Healthcare IT is five years behind the technology used in other sectors and needs to learn from the best commercial operators available, the Radiological Society of North America heard.
Paul Chang, professor of radiology at the University of Chicago, told RSNA delegates that to improve quality and efficiency, easy access to information was essential. “In order to support modern healthcare workflow, information systems must interoperate,” he said.
Interoperability could be defined as “the ability of a system or product to work with other systems or products without special effort on part of the customer,” he added.
He went on: “In hospitals we’re using humans as integrating agents. This is a problem because we’re not very good at integrating. We only add inefficiency and potential error.”
Instead of integrating different systems, hospitals expect clinicians to use multiple log-ons to different applications.
Professor Chang pointed out that when a consumer buys something from Amazon, the site seamlessly connects with other systems, such as banking, to make the interaction as simple as possible.
“In hospitals, it’s five different log-ons,” he said. Some hospitals had adopted Citrix solutions, but this represented a half-way house, he added.
“A Citrix model placates the natives for a short period of time but it’s not true interoperability. It’s a technological dead end.”
Professor Chang argued that hospitals should begin to adopt the Amazon model. Using the analogy of choreography – in which every performance is the same – and orchestration – in which the conductor can adapt to particular circumstances – he said that healthcare IT should be moving towards an orchestration model.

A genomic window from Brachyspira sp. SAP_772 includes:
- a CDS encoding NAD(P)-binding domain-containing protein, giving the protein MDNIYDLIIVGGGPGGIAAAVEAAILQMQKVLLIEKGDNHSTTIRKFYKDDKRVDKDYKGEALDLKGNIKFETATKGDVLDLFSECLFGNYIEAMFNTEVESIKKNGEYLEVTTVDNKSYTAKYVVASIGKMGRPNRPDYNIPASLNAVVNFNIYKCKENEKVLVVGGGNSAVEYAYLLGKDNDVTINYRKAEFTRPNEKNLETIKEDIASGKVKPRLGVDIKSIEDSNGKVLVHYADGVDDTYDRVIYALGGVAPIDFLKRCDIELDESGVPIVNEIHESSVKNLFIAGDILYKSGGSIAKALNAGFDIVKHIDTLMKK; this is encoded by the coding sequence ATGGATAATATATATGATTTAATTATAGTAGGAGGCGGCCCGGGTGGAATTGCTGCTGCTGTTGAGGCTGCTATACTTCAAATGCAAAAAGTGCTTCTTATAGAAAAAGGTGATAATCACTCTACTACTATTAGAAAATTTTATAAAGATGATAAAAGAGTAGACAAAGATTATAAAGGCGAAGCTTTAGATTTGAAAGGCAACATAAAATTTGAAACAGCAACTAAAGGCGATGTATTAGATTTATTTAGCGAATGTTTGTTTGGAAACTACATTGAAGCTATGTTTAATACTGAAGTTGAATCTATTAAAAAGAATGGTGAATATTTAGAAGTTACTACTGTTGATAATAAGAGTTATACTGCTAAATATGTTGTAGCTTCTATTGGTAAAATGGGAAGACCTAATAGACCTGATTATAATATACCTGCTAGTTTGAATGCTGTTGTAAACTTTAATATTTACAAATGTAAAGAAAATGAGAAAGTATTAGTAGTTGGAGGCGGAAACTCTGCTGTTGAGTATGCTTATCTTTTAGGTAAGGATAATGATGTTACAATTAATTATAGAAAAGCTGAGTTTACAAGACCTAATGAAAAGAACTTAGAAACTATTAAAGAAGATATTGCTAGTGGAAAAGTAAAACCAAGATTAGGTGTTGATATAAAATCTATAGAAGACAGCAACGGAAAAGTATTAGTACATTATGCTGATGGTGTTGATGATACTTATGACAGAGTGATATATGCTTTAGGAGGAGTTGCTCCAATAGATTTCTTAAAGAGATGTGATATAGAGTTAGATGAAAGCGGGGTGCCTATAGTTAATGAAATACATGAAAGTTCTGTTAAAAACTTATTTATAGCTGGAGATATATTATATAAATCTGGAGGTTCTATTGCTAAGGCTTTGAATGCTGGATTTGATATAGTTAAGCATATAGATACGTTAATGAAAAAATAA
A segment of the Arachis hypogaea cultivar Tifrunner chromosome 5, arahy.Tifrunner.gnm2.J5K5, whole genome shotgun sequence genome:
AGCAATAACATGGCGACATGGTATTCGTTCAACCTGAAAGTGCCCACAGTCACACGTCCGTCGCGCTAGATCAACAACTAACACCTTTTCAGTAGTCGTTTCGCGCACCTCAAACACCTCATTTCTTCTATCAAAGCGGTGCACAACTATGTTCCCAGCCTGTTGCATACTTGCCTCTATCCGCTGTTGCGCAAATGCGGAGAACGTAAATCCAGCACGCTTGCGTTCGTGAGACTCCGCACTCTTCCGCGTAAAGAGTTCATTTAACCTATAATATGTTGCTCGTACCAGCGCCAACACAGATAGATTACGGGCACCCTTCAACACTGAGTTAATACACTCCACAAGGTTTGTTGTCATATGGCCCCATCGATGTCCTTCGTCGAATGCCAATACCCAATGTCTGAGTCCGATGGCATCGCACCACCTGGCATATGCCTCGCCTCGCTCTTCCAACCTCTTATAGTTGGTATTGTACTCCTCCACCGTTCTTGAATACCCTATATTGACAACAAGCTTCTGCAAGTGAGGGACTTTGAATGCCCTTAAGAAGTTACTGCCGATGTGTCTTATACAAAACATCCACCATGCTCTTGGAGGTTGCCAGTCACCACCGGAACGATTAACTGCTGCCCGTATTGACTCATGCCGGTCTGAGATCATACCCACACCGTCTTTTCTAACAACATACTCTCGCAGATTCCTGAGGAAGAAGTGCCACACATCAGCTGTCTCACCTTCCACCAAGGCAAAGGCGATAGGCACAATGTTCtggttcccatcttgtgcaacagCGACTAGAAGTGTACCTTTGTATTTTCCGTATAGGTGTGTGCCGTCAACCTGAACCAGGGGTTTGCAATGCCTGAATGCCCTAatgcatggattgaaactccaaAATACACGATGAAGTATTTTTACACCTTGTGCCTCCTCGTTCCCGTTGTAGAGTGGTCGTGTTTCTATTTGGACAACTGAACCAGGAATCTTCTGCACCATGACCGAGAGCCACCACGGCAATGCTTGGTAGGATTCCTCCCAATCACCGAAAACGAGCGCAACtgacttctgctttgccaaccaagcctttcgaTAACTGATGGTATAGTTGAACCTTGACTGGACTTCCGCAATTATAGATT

Relevant information (such as lab values) should be at a physician’s fingertips, in the system they are using at the time.
Hospital IT should begin using service-oriented architecture, Professor Chang said, describing SOA as a “component-based architecture that supports composite applications by orchestrating loosely-coupled services.”
SOA introduces a middle layer that “allows you to take data from multiple systems and combine,” he said.
Chang gave an example of how SOA has been used in the University of Chicago Medical Center, where in particular applications such as a biopsy request approval, the forms are prepopulated with the relevant information.
“When we do a biopsy, I right-click on the image on my picture archiving and communication system, it pops up a form, pre-populates the form with pertinent patient information, such as slice thickness, and automatically shows me the INR and platelet lab values.
“I don’t have to go to the electronic medical record to access this information – it comes to me,” he said.
SOA offered the potential for huge efficiency improvements, and because it has already been used for several years in other sectors, it provided a “great opportunity to minimise risk,” said Professor Chang, adding: “I don’t have to innovate, I just have to steal other people’s ideas.”